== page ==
1. Torre LA, Siegel RL, Ward EM, Jemal A, et al. Global cancer incidence and mortality rates and trends – an update. Cancer Epidemiol Biomarkers Prev (2016) 25(1): 16–27. doi: 10. 1158/1055-9965. EPI-15-0578

2. Hanahan D, Weinberg RA. The hallmarks of cancer. Cell (2000) 100(1): 57–70. doi: 10. 1016/S0092-8674(00)81683-9

3. Stratton MR, Campbell PJ, Futreal PA. The cancer genome. Nature (2009) 458(7239): 719–24. doi: 10. 1038/nature07943

4. Parsons DW, Jones S, Zhang X, Lin JC, Leary RJ, Angenendt P, et al. An integrated genomic analysis of human glioblastoma multiforme. Science (2008) 321(5897): 1807–12. doi: 10. 1126/science. 1164382

5. Cairns RA, Harris IS, Mak TW. Regulation of cancer cell metabolism. Nat Rev Cancer (2011) 11(2): 85–95. doi: 10. 1038/nrc2981

6. Hanahan D, Weinberg RA. Hallmarks of cancer: the next generation. Cell (2011) 144(5): 646–74. doi: 10. 1016/j. cell. 2011. 02. 013

7. Bernhard W, Rouiller C. Close topographical relationship between mitochondria and ergastoplasm of liver cells in a definite phase of cellular activity. J Biophys Biochem Cytol (1956) 2(4 Suppl): 73–8. doi: 10. 1083/jcb. 2. 4. 73

8. Wieckowski MR, Giorgi C, Lebiedzinska M, Duszynski J, Pinton P. Isolation of mitochondria-associated membranes and mitochondria from animal tissues and cells. Nat Protoc (2009) 4(11): 1582–90. doi: 10. 1038/nprot. 2009. 151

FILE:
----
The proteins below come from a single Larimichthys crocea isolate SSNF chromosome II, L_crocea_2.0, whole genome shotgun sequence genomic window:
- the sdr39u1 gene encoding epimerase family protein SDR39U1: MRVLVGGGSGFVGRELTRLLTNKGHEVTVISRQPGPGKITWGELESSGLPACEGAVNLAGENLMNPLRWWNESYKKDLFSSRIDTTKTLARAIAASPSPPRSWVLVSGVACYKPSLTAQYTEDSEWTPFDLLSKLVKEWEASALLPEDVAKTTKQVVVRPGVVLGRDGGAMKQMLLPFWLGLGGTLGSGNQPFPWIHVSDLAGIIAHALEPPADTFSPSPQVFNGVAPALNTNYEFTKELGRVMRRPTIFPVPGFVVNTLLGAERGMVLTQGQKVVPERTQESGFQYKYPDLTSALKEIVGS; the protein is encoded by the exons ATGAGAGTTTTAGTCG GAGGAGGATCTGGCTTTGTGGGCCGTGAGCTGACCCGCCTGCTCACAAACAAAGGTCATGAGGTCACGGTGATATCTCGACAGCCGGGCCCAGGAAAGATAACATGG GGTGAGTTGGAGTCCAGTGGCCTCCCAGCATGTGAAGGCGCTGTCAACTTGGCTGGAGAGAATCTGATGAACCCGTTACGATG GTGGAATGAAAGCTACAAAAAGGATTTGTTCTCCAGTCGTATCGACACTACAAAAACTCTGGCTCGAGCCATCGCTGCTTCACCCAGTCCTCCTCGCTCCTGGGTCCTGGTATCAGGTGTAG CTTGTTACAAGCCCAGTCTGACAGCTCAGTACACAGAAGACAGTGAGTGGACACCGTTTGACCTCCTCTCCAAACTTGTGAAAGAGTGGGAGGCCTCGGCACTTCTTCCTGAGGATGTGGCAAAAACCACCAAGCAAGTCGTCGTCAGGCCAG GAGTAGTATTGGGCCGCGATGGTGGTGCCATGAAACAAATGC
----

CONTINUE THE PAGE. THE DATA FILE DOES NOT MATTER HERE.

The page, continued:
9. Giorgi C, Missiroli S, Patergnani S, Duszynski J, Wieckowski MR, Pinton P. Mitochondria-associated membranes: composition, molecular mechanisms, and physiopathological implications. Antioxid Redox Signal (2015) 22(12): 995–1019. doi: 10. 1089/ars. 2014. 6223

10. Bittremieux M, Parys JB, Pinton P, Bultynck G. ER functions of oncogenes and tumor suppressors: modulators of intracellular Ca(2+) signaling. Biochim Biophys Acta (2016) 1863(6 Pt B): 1364–78. doi: 10. 1016/j. bbamcr. 2016. 01. 002

11. Kerkhofs M, Giorgi C, Marchi S, Seitaj B, Parys JB, Pinton P, et al. Alterations in Ca(2+) signalling via ER-mitochondria contact site remodelling in cancer. Adv Exp Med Biol (2017) 997: 225–54. doi: 10. 1007/978-981-10-4567-7_17

12. Bultynck G, Parys JB. Ca(2+) signaling and cell death: focus on Ca(2+)-transport systems and their implication in cell death and survival. Cell Calcium (2018) 69: 1–3. doi: 10. 1016/j. ceca. 2017. 09. 001

13. Parys JB, Bultynck G. Ca(2+) signaling and cell death: focus on the role of Ca(2+) signals in the regulation of cell death & survival processes in health, disease and therapy. Cell Calcium (2017). doi: 10. 1016/j. ceca. 2017. 11. 003

14. Berridge MJ, Bootman MD, Roderick HL. Calcium signalling: dynamics, homeostasis and remodelling. Nat Rev Mol Cell Biol (2003) 4(7): 517–29. doi: 10. 1038/nrm1155

15. Marchi S, Pinton P. Alterations of calcium homeostasis in cancer cells. Curr Opin Pharmacol (2016) 29: 1–6. doi: 10. 1016/j. coph. 2016. 03. 002

16. Bultynck G, Campanella M. Tumor suppressive Ca2+ signaling is driven by IP3 receptor fitness. Cell Stress (2017) 1(2): 73–8. doi: 10. 15698/cst2017. 11. 109

17. Lovy A, Foskett JK, Cardenas C. InsP3R, the calcium whisperer: maintaining mitochondrial function in cancer. Mol Cell Oncol (2016) 3(4): e1185563. doi: 10. 1080/23723556. 2016. 1185563

18. Glancy B, Balaban RS. Role of mitochondrial Ca2+ in the regulation of cellular energetics. Biochemistry (2012) 51(14): 2959–73. doi: 10. 1021/bi2018909

19. Nunnari J, Suomalainen A. Mitochondria: in sickness and in health. Cell (2012) 148(6): 1145–59. doi: 10. 1016/j. cell. 2012. 02. 035

20. Kerkhofs M, et al. Emerging molecular mechanisms in chemotherapy: Ca2+ signaling at the mitochondria-associated endoplasmic reticulum membranes. Cell Death Dis (2018). doi: 10. 1038/s41419-017-0179-0